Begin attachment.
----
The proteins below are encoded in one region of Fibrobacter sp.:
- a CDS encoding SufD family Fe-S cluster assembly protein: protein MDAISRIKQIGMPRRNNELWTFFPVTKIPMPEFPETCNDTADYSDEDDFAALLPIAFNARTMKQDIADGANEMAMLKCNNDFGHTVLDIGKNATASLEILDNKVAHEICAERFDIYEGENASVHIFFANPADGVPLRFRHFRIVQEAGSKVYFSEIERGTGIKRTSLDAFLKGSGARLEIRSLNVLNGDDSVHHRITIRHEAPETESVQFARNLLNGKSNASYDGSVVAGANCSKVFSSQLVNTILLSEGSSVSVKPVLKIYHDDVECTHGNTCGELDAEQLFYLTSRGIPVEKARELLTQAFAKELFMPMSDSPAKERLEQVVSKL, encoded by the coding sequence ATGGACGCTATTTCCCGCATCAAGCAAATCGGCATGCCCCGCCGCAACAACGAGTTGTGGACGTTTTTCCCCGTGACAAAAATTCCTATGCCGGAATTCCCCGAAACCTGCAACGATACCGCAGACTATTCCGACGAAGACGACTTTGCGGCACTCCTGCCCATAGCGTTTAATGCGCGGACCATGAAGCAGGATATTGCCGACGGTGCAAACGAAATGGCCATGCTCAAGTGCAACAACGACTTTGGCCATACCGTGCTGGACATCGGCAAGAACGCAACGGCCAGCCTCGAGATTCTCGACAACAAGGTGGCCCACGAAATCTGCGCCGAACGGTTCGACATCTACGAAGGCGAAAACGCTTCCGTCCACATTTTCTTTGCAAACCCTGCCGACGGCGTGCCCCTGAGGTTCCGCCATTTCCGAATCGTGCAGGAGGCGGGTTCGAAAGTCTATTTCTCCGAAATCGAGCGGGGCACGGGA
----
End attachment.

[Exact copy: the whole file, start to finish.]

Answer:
The proteins below are encoded in one region of Fibrobacter sp.:
- a CDS encoding SufD family Fe-S cluster assembly protein: protein MDAISRIKQIGMPRRNNELWTFFPVTKIPMPEFPETCNDTADYSDEDDFAALLPIAFNARTMKQDIADGANEMAMLKCNNDFGHTVLDIGKNATASLEILDNKVAHEICAERFDIYEGENASVHIFFANPADGVPLRFRHFRIVQEAGSKVYFSEIERGTGIKRTSLDAFLKGSGARLEIRSLNVLNGDDSVHHRITIRHEAPETESVQFARNLLNGKSNASYDGSVVAGANCSKVFSSQLVNTILLSEGSSVSVKPVLKIYHDDVECTHGNTCGELDAEQLFYLTSRGIPVEKARELLTQAFAKELFMPMSDSPAKERLEQVVSKL, encoded by the coding sequence ATGGACGCTATTTCCCGCATCAAGCAAATCGGCATGCCCCGCCGCAACAACGAGTTGTGGACGTTTTTCCCCGTGACAAAAATTCCTATGCCGGAATTCCCCGAAACCTGCAACGATACCGCAGACTATTCCGACGAAGACGACTTTGCGGCACTCCTGCCCATAGCGTTTAATGCGCGGACCATGAAGCAGGATATTGCCGACGGTGCAAACGAAATGGCCATGCTCAAGTGCAACAACGACTTTGGCCATACCGTGCTGGACATCGGCAAGAACGCAACGGCCAGCCTCGAGATTCTCGACAACAAGGTGGCCCACGAAATCTGCGCCGAACGGTTCGACATCTACGAAGGCGAAAACGCTTCCGTCCACATTTTCTTTGCAAACCCTGCCGACGGCGTGCCCCTGAGGTTCCGCCATTTCCGAATCGTGCAGGAGGCGGGTTCGAAAGTCTATTTCTCCGAAATCGAGCGGGGCACGGGA